Third Circuit affirms dismissal in Kerchner v. Obama

‘Examination … would have made it obvious to a reasonable attorney that an appeal from the district courtís order was frivolous’

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PHILADELPHIA, Penn. – On July 2, the Third Circuit Court of Appeals affirmed the order of the U.S. District Court for the District of New Jersey dismissing Charles F. Kerchner v. Barack Hussein Obama.

delores sloviterThe court’s opinion, penned by Judge Dolores K. Sloviter of the three-judge panel, agreed the appellants lacked standing to question Obama’s eligibility as a natural born citizen, also stated, “Because we have decided that this appeal is frivolous, we will order counsel for appellants to show cause why just damages and costs should not be imposed.”

Sloviter wrote, “An important purpose [of a damages award] is to discourage litigants from unnecessarily wasting their opponents’ time and resources.”

Citing Hilmon Co. v. Hyatt Int’l, Sloviter stated, “This court employs an objective standard to determine whether or not an appeal is frivolous” which “focuses on the merits of the appeal regardless of good or bad faith,” adding, “We have stated that an appeal from a frivolous claim is likewise frivolous.”

She wrote, “Appellants had ample notice that this appeal had no merit. They should have been aware that we rejected almost identical claims in Berg, as have courts in other jurisdictions.”

Sloviter pointed to Barnett v. Obama, holding that active and former military personnel lack Article III standing requirements to challenge Obama’s eligibility for office; and Cohen v. Obama, holding that a federal prisoner who alleged then-Senator Obama was an “illegal alien impersonating a United States citizen” lacked standing under Article III.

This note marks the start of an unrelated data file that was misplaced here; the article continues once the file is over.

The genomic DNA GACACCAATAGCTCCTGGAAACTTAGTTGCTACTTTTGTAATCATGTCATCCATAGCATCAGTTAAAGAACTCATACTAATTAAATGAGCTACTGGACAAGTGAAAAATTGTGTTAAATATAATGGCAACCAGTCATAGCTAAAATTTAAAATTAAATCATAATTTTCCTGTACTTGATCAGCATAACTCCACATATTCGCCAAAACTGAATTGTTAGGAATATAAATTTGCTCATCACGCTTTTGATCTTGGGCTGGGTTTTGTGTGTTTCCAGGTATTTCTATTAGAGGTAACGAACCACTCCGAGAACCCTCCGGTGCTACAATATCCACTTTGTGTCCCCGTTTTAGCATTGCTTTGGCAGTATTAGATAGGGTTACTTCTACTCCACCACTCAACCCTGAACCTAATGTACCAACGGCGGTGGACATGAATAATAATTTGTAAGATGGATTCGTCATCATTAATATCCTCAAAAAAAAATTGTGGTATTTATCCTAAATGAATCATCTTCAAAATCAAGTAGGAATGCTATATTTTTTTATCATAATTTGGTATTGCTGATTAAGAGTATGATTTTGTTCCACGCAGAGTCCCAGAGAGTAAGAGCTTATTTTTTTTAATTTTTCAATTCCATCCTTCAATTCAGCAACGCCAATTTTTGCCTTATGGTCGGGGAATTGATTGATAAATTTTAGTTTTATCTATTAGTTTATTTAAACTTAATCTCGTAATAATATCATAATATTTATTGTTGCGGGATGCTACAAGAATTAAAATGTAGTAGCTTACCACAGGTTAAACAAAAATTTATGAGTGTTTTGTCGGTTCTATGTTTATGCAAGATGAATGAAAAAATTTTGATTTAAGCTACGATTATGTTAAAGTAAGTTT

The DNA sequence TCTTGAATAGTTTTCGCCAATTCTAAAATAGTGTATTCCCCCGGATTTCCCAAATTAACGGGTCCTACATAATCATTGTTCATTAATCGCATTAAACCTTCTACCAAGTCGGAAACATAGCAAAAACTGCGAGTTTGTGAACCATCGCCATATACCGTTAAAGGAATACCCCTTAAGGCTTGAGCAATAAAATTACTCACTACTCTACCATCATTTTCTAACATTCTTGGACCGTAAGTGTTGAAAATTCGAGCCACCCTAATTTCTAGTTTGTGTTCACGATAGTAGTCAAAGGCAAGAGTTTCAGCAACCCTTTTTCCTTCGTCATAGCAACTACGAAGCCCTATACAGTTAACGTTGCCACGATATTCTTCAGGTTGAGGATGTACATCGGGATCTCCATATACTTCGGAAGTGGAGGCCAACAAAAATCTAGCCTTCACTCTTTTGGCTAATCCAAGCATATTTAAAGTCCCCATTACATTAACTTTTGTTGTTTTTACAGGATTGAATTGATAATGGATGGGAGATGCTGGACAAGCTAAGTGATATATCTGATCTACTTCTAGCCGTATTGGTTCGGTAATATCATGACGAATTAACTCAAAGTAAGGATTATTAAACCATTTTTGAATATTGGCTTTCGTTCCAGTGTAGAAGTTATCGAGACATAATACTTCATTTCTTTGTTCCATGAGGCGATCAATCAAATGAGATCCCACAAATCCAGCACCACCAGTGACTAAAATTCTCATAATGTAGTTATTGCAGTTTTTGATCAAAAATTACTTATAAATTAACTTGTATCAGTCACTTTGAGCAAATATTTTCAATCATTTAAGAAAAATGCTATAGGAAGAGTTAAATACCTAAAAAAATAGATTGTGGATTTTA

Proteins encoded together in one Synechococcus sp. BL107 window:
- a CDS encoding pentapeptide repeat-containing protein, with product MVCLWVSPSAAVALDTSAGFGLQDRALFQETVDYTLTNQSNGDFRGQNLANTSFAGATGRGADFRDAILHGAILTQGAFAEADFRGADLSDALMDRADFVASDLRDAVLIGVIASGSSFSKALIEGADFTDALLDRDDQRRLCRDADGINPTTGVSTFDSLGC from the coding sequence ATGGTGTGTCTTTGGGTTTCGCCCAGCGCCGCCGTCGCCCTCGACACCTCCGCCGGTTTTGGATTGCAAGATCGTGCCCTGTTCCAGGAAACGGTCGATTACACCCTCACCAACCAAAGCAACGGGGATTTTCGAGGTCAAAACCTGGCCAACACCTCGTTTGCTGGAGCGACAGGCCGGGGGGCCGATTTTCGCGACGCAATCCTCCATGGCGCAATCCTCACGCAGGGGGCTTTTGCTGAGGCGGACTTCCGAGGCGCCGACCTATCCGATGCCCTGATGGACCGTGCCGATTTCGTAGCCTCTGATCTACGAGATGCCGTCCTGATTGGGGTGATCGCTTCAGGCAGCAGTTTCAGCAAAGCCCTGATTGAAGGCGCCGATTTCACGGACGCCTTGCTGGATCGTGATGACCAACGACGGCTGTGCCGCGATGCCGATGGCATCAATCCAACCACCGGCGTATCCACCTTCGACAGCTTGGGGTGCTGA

The court went on to state, “Examination of this precedent would have made it ‘obvious to a reasonable attorney that an appeal from the district court’s order was frivolous, [as no] law or facts … support a conclusion that the district court judge had erred.’”

“Moreover, other courts have imposed sanctions for similar reasons,” wrote Sloviter, adding, “See Hollister v. Soetoro,” reprimanding an attorney under Federal Rule of Civil Procedure 11(b)(2) “for signing and filing a complaint alleging that President Obama was ineligible to serve as president because he is not a ‘natural born citizen.’”

Sloviter also noted monetary sanctions were imposed in Rhodes v. MacDonald against counsel who filed similar claims on behalf of the military.

Basically, the court was dismissing this case for lack of standing because all the other cases challenging Obama’s eligibility were dismissed due to lack of standing.

In affirming the district court’s order of dismissal, Sloviter also concluded, “Although the district court did not explicitly state that appellants’ claims were frivolous, the finding of other district courts that plaintiffs who filed claims based on similar legal theories violated Rule of Civil Procedure 11 should have served as meaningful notice that the appeal here would be frivolous. We therefore will order appellants’ counsel to show cause why he should not pay just damages and costs for having filed a frivolous appeal.”

In other words, because other courts have deemed eligibility challenges frivolous, this court would follow suit.

Sloviter was appointed to the Third Circuit Court of Appeals in 1979 by President Jimmy Carter.

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